Collecting evidence to support your complaint
The nature of noise complaints can make investigation quite complex and more often than not will take time to investigate, particularly where the noise is happening only occasionally. Gathering evidence and supporting information about the noise complaint is a key part of any investigation of alleged noise nuisance.
You will need to start gathering evidence using:
This evidence will help us find out if the problem is Statutory noise nuisance.
Once you have submitted sufficient evidence, usually a minimum of two weeks or six occurrences, your case will be passed to a specialist noise officer who will contact you. At the same time, the case officer will contact the person making the noise; giving them a summary of the information you have submitted and asking them to consider steps to reduce the noise. The Council will not identify where the information is from, but this maybe obvious particularly if you are the only person affected, for example noise through the party wall of a semi-detached property.
If the noise continues, it is usually necessary for the Council to arrange noise monitoring to collect additional evidence to support the evidence you have already provided.
If the noise continues after the officer has spoken to the person making the noise, you should contact your case officer immediately, who will arrange to undertake noise monitoring to prove the existence of a statutory noise nuisance. To do this it is likely they will need to come into your property and access your living areas either to install noise monitoring equipment which you can use to record noise only when it is happening or to witness the noise in person within your home.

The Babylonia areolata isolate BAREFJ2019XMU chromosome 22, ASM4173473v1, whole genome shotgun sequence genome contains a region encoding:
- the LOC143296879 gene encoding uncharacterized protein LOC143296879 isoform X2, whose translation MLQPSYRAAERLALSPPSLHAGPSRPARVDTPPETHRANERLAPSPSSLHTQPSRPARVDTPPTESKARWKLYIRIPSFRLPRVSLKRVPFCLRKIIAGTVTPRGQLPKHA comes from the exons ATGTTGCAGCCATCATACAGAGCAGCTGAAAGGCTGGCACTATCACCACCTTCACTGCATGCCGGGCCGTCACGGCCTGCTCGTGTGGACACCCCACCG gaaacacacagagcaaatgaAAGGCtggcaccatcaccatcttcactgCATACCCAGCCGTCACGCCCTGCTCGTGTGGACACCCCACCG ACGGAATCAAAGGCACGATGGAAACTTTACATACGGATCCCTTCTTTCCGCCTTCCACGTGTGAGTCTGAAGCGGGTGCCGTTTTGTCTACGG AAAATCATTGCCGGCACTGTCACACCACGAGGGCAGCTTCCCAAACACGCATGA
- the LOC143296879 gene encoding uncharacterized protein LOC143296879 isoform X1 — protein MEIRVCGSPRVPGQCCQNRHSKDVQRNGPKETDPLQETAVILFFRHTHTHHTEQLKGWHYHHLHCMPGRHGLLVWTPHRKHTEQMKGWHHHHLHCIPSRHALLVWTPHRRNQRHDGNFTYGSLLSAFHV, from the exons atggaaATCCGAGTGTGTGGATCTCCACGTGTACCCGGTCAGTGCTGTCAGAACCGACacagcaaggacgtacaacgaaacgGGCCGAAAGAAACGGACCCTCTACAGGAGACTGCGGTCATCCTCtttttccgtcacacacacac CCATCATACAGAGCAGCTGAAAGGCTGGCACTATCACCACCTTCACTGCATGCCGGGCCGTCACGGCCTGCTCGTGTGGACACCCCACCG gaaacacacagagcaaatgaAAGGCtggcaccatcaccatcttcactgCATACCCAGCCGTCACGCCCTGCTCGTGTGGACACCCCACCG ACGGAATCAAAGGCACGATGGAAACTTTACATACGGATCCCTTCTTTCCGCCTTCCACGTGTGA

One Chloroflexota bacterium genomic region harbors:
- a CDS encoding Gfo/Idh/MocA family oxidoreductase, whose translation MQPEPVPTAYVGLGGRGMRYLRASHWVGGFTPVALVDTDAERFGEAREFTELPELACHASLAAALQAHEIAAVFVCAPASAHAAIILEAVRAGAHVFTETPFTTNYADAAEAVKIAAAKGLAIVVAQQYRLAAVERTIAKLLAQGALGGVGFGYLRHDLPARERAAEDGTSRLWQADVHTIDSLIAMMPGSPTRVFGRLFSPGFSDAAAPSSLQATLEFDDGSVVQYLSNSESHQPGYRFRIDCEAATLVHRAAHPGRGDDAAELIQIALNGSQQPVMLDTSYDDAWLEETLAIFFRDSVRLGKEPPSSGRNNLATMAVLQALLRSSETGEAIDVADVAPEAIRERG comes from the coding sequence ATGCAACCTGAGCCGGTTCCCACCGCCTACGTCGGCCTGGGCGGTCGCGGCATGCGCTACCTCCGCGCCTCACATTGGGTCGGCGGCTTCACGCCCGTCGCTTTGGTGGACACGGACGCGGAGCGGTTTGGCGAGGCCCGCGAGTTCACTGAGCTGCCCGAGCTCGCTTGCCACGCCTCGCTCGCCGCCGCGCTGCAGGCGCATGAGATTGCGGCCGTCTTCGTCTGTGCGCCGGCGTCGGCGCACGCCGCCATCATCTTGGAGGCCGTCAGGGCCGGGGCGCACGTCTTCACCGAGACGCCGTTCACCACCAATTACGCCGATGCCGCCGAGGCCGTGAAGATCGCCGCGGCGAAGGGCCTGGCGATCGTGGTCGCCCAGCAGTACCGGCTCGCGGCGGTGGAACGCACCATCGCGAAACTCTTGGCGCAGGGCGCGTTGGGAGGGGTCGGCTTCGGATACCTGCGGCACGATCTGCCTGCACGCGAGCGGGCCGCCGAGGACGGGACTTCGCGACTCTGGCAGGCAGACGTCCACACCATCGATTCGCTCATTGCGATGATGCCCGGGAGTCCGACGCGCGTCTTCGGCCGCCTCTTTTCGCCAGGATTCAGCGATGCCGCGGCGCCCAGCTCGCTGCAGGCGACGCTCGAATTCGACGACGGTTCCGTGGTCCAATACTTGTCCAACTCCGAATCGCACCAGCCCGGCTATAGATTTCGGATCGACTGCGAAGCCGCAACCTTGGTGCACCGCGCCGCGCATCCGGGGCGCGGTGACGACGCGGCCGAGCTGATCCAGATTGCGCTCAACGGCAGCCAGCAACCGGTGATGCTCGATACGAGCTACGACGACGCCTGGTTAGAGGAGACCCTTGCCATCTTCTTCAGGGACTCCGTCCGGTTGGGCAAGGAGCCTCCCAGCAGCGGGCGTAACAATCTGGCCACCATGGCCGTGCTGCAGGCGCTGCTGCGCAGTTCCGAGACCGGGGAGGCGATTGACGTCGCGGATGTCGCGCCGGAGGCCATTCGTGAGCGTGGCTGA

What will happen next
Once the existence of a statutory nuisance can be determined, the Council will serve a statutory abatement notice, requiring the noise is stopped. This maybe done immediately or after seven days. The notice will require that steps are taken to reduce the noise nuisance within a specified time. There is no set time period as the works required to reduce the noise will vary, for instance a factory will require more time to replace a fan, whereas a stereo can be turned down immediately.
In very few cases, the person responsible for the noise chooses not to comply with the statutory abatement notice. In such instances, the Council will take further legal proceedings and this may include a court case, which you will be asked to attend to give evidence. Failure to comply with a Noise Abatement Notice is a criminal offence with a maximum fine up to £20,000.In very few cases, the person responsible for the noise chooses not to comply with the statutory abatement notice. In such instances, the Council will take further legal proceedings and this may include a court case, which you will be asked to attend to give evidence. Failure to comply with a Noise Abatement Notice is a criminal offence with a maximum fine up to £20,000.
However, if after monitoring the Council determines the noise not to be a statutory nuisance or despite best efforts is unable to witness the noise over a reasonable period of the time, the case will be closed. This is not to say that the noise is not an issue, but that the Council cannot reasonably solve it. In these circumstances you can take your own action at the magistrates’ court.
In the case of noise from pubs and clubs you may wish to consider taking your own action by requesting a review of the premises licence.